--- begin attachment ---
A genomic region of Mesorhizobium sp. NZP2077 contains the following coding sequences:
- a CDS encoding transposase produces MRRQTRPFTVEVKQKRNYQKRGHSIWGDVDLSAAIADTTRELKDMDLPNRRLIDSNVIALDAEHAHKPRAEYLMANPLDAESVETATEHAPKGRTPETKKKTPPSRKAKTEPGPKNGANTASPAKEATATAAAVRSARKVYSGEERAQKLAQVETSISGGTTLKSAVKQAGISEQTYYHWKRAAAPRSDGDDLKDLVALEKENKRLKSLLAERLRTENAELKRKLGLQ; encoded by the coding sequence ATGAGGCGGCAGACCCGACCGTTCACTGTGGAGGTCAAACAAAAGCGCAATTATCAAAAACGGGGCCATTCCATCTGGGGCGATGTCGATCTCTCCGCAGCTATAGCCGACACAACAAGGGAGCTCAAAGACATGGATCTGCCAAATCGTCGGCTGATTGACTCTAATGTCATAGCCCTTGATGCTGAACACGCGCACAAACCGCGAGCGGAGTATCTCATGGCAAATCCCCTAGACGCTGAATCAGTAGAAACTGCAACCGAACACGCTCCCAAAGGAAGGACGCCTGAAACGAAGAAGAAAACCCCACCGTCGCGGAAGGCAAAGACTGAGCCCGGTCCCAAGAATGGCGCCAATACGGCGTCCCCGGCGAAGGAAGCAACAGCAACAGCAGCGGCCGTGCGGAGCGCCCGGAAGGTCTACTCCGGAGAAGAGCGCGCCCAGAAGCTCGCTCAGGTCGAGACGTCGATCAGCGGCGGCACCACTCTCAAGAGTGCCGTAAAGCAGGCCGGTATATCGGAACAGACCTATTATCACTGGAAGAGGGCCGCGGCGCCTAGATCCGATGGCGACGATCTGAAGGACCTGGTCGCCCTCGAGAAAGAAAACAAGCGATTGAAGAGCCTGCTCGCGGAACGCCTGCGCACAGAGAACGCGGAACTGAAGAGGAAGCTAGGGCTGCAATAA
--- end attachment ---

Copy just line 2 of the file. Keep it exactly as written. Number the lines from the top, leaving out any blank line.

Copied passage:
- a CDS encoding transposase produces MRRQTRPFTVEVKQKRNYQKRGHSIWGDVDLSAAIADTTRELKDMDLPNRRLIDSNVIALDAEHAHKPRAEYLMANPLDAESVETATEHAPKGRTPETKKKTPPSRKAKTEPGPKNGANTASPAKEATATAAAVRSARKVYSGEERAQKLAQVETSISGGTTLKSAVKQAGISEQTYYHWKRAAAPRSDGDDLKDLVALEKENKRLKSLLAERLRTENAELKRKLGLQ; encoded by the coding sequence ATGAGGCGGCAGACCCGACCGTTCACTGTGGAGGTCAAACAAAAGCGCAATTATCAAAAACGGGGCCATTCCATCTGGGGCGATGTCGATCTCTCCGCAGCTATAGCCGACACAACAAGGGAGCTCAAAGACATGGATCTGCCAAATCGTCGGCTGATTGACTCTAATGTCATAGCCCTTGATGCTGAACACGCGCACAAACCGCGAGCGGAGTATCTCATGGCAAATCCCCTAGACGCTGAATCAGTAGAAACTGCAACCGAACACGCTCCCAAAGGAAGGACGCCTGAAACGAAGAAGAAAACCCCACCGTCGCGGAAGGCAAAGACTGAGCCCGGTCCCAAGAATGGCGCCAATACGGCGTCCCCGGCGAAGGAAGCAACAGCAACAGCAGCGGCCGTGCGGAGCGCCCGGAAGGTCTACTCCGGAGAAGAGCGCGCCCAGAAGCTCGCTCAGGTCGAGACGTCGATCAGCGGCGGCACCACTCTCAAGAGTGCCGTAAAGCAGGCCGGTATATCGGAACAGACCTATTATCACTGGAAGAGGGCCGCGGCGCCTAGATCCGATGGCGACGATCTGAAGGACCTGGTCGCCCTCGAGAAAGAAAACAAGCGATTGAAGAGCCTGCTCGCGGAACGCCTGCGCACAGAGAACGCGGAACTGAAGAGGAAGCTAGGGCTGCAATAA